DANRÉ DE BLANZY, LOUIS-CLAUDE, royal notary, seigneurial judge; b. 1710 in France, son of Charles Danré de Blanzy, a lawyer in the parlement of Paris, and Suzanne Morillon; d. in France, date of death unknown.
Louis-Claude Danré de Blanzy as a young man had a good position in society and was a lawyer in the parlement of Paris. He seems, however, to have led a wild existence, and his parents obtained a lettre de cachet to send him to New France. He arrived in 1736, and four other young ne’er-do-wells of good families came to the colony with him. Such recruits were always a problem for the colonial authorities. Too often these young men had no profession and lived at the expense of the colonial administration. Moreover, even if their parents thought they were sending them away from the mother country, it was easy for them to return to France, without, of course, advising the authorities. Such, however, was not the fate of all these newcomers.
Danré de Blanzy quickly settled down in Montreal, where on 25 Nov. 1737 he married Suzanne, daughter of the late Denis d’Estienne* Du Bourgué de Clérin. Some months later, on 20 March 1738, he obtained from Intendant Hocquart* a commission as royal notary to practise in the royal jurisdiction of Montreal, replacing the notary Joseph-Charles Raimbault* de Piedmont, who had died on the preceding 17 December. This commission was granted him, it seems, not so much because of his legal training but thanks to his family connections with the attorney general of the colony’s Conseil Supérieur, Louis-Guillaume Verrier.
In addition to his office as notary, Danré de Blanzy exercised other legal functions. In 1739 and 1740 he was judge of the seigneury of Boucherville, and on 13 Nov. 1744 he received a commission as clerk of court for the jurisdiction of Montreal, where on occasion he also served in the capacity of lieutenant general for civil and criminal affairs, king’s attorney, assessor, and clerk of court of the courts martial judging deserters.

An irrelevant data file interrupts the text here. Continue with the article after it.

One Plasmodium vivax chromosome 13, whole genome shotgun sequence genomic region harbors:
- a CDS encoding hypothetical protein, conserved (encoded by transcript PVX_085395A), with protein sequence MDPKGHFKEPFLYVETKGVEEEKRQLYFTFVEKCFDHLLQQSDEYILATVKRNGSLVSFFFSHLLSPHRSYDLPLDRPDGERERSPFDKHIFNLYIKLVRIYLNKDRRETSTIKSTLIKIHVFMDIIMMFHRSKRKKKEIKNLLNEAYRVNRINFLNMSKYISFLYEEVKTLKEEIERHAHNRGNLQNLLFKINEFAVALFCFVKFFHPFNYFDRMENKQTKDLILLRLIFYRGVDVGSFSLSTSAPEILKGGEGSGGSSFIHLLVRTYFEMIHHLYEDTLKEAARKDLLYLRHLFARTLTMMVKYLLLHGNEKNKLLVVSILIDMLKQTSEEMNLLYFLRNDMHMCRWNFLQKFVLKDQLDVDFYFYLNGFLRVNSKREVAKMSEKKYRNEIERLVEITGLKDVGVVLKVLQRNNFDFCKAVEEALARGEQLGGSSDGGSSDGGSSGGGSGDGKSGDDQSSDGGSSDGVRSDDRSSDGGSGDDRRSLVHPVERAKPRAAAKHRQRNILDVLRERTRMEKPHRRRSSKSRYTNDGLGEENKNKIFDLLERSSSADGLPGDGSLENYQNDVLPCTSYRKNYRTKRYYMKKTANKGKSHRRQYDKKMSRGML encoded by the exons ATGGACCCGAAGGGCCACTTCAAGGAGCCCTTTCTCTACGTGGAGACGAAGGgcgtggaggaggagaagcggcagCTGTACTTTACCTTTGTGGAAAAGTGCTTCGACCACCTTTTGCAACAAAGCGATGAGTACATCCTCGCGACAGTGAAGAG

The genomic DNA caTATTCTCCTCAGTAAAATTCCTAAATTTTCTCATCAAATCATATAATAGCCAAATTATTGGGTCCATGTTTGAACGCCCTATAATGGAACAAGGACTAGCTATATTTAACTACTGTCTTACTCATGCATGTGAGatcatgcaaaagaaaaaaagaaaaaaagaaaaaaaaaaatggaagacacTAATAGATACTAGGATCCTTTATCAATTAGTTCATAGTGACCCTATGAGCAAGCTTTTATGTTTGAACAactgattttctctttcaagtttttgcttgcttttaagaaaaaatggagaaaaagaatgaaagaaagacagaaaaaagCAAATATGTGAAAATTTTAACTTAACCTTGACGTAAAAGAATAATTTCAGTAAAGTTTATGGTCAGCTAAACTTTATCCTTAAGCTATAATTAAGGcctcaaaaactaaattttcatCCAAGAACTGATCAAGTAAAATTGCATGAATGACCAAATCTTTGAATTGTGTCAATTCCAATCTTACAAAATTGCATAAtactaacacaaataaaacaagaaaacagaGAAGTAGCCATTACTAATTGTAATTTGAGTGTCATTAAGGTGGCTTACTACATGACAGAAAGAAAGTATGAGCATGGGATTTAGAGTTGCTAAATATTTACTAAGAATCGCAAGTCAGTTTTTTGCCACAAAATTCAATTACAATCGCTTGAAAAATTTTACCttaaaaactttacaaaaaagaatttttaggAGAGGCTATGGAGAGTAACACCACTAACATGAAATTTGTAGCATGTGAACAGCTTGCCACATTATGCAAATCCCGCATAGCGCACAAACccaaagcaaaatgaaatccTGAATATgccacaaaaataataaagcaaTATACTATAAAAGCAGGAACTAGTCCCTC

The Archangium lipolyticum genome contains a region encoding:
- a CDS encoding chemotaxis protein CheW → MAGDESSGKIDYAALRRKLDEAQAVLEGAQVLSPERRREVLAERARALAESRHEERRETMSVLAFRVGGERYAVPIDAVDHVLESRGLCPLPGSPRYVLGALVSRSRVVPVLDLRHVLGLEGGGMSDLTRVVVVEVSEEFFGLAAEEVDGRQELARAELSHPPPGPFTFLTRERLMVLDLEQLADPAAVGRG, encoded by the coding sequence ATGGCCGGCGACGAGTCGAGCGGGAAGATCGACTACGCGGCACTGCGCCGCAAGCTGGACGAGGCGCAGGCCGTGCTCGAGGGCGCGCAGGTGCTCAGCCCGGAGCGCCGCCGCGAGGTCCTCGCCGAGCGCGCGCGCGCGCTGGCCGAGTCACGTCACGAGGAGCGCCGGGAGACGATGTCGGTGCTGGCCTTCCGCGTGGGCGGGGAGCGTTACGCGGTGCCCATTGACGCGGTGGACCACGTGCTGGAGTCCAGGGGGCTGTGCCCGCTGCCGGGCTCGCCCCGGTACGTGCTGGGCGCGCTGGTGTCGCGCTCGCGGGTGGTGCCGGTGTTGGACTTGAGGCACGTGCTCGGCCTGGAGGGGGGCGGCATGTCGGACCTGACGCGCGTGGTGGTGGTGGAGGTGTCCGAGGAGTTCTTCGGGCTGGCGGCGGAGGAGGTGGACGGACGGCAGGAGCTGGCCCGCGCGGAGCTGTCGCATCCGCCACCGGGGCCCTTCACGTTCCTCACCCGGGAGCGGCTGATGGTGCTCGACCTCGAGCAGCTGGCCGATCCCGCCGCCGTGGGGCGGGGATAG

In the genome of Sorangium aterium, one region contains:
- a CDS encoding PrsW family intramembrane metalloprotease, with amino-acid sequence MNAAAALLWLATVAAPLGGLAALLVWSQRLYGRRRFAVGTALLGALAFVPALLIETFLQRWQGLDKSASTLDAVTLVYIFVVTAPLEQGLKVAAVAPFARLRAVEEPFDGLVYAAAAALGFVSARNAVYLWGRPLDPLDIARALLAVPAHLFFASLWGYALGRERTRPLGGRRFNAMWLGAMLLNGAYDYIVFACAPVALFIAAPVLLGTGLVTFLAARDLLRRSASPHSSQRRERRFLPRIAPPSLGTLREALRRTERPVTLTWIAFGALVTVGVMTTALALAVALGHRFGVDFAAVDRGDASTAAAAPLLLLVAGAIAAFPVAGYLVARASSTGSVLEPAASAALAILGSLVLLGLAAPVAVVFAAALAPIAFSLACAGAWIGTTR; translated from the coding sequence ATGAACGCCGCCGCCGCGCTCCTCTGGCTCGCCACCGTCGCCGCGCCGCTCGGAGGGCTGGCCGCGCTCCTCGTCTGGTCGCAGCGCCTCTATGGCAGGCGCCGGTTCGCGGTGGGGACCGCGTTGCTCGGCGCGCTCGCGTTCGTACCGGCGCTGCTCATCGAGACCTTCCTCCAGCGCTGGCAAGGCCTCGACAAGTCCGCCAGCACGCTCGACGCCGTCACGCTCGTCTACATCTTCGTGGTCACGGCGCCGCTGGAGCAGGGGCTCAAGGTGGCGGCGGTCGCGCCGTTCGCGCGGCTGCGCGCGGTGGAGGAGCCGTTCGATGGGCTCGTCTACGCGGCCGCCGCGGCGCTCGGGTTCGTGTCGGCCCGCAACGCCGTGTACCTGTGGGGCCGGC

From 4 to 18 Sept. 1747 Danré de Blanzy was busy taking an inventory of the personal and real estate, papers and documents of the Hôpital Général of Montreal, which at that time was in a sorry state [see Jean Jeantot; Marie-Marguerite Dufrost* de Lajemmerais]. The document he drew up at the time of this inventory gives in 90 pages of closely written text a detailed description of all the objects in the different rooms of the hospital and in the adjoining buildings.
Danré de Blanzy carried on his practice as a notary for 22 years, and his registry contains numerous contracts of indentures for the west. He signed his last deed on 29 April 1760 and shortly afterwards he sailed for France. In 1770 he was in Paris, where he disappears from sight.
AN, Col., E, 107 (dossier Danré de Blanzy). ANQ-M, Greffe de L.-C. Danré de Blanzy, 1738–1760. É.-Z. Massicotte, “Les tribunaux et les officiers de justice de Montréal sous le régime français,” BRH, XXXVII (1931), 190, 303, 307. “Les notaires au Canada,” APQ Rapport, 1921–22, 46. P.-G. Roy, Inv. ord. int., II, 239; III, 63, 100. Tanguay, Dictionnaire. Vachon, “Inv. critique des notaires royaux,” RHAF, XI (1957–58), 101. J.-E. Roy, Histoire du notariat, I. Gérard Malchelosse, “Les fils de bonne famille en Nouvelle-France, 1720–1750,” Cahiers des Dix, XI (1946), 279, 284, 290, 292, 297–98. É.-Z. Massicotte, “La justice seigneuriale de Boucherville,” BRH, XXVIII (1922), 75–76.